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How to take advantage of 'mistake' fares for super cheap flights

'Mistake' airfare, like a $200 round trip overseas, happens on occasion, and taking advantage of these super-cheap snafus takes a little luck and a lot of flexibility. 

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    Mistake airfare pops up occasionally online, but not all air carriers will honor it.
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You might have heard of mistake fares in the past few months- there have been a few of them.  What are they, and how do you capitalize on them? 

One mistake fare I was actually able to take advantage of was the Etihad Christmas Day

$200 fare, which got me from Chicago to Abu Dhabi for $200 roundtrip last week.  You can read up on my trip here.  How was I able to secure these fares?

1.  I Was Lucky

Grabbing a mistake fare like this requires a bit of luck.  I happened to log on to the internet on Christmas Morning (I'm a bit of an addict), and saw these fares going live.  I booked immediately, which itself is lucky, as these often sell out in minutes.

2.  The Airline Honored the Fare

In a combination of a requirement by US Law and not wanting to have a major PR disaster, Etihad honored the fare.  Once a fare is ticketed to the passenger in the United States, it would require a major undertaking to cancel that fare- it can happen in other countries a lot easier than stateside.

3.  My Time Was Flexible

A great perk of Brad's Deals is we have very flexible work hours- it's not a 9 to 5 type of gig.      So, I was able to fly to Dubai and Abu Dhabi for the weekend, without any grief from my employer (I am a travel editor, after all- it's, uh, essential for my job).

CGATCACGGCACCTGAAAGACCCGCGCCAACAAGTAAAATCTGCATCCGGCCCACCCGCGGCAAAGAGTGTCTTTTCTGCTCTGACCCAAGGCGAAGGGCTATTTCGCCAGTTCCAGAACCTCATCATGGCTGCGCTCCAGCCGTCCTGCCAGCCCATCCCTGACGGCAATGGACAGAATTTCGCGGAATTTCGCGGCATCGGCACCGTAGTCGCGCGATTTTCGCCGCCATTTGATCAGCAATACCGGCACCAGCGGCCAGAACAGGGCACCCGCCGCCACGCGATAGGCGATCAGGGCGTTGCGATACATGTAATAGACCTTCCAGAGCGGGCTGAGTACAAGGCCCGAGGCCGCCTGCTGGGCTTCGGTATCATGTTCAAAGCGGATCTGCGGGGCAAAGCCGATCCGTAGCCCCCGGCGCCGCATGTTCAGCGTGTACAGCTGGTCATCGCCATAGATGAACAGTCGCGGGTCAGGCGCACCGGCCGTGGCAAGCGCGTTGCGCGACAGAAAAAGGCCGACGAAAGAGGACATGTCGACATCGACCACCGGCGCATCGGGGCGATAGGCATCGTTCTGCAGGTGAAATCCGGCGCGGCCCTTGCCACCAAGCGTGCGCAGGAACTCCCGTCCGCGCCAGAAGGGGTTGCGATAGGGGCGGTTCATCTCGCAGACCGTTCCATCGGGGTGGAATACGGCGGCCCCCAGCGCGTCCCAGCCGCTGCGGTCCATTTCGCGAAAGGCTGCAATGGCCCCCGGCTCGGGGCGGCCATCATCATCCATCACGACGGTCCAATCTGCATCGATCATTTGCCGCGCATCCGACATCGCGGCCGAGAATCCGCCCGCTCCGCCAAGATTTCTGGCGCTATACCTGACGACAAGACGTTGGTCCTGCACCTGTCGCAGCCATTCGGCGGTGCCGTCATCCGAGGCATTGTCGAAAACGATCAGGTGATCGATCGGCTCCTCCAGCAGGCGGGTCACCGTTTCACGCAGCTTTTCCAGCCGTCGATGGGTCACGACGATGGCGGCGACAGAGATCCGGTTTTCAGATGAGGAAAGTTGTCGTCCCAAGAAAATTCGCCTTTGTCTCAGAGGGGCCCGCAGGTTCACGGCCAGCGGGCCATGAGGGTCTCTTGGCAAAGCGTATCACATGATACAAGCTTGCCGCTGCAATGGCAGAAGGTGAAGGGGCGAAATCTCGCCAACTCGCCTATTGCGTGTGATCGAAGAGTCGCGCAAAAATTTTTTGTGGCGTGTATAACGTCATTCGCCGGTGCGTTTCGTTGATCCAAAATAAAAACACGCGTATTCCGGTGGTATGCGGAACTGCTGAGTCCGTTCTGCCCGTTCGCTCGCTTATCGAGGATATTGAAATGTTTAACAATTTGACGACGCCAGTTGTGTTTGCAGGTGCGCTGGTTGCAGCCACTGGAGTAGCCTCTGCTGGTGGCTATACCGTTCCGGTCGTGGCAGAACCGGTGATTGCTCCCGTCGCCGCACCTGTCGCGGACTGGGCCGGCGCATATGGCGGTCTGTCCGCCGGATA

Others that have purchased recent mistake fares, like United's business class fares that were priced wrong in Danish Kroner, were not honored by United, and the airline was backed by the Department of Transportation in that instance.  Your mileage may vary on these types of sales, but if you wish to capitalize on them in the future, I suggest joining FlyerTalk or reading our blog here to stay on top of the latest breaking travel news!

The Christian Science Monitor has assembled a diverse group of the best personal finance bloggers out there. Our guest bloggers are not employed or directed by the Monitor and the views expressed are the bloggers' own, as is responsibility for the content of their blogs. To contact us about a blogger, click here. To add or view a comment on a guest blog, please go to the blogger's own site by clicking on the link in the blog description box above.

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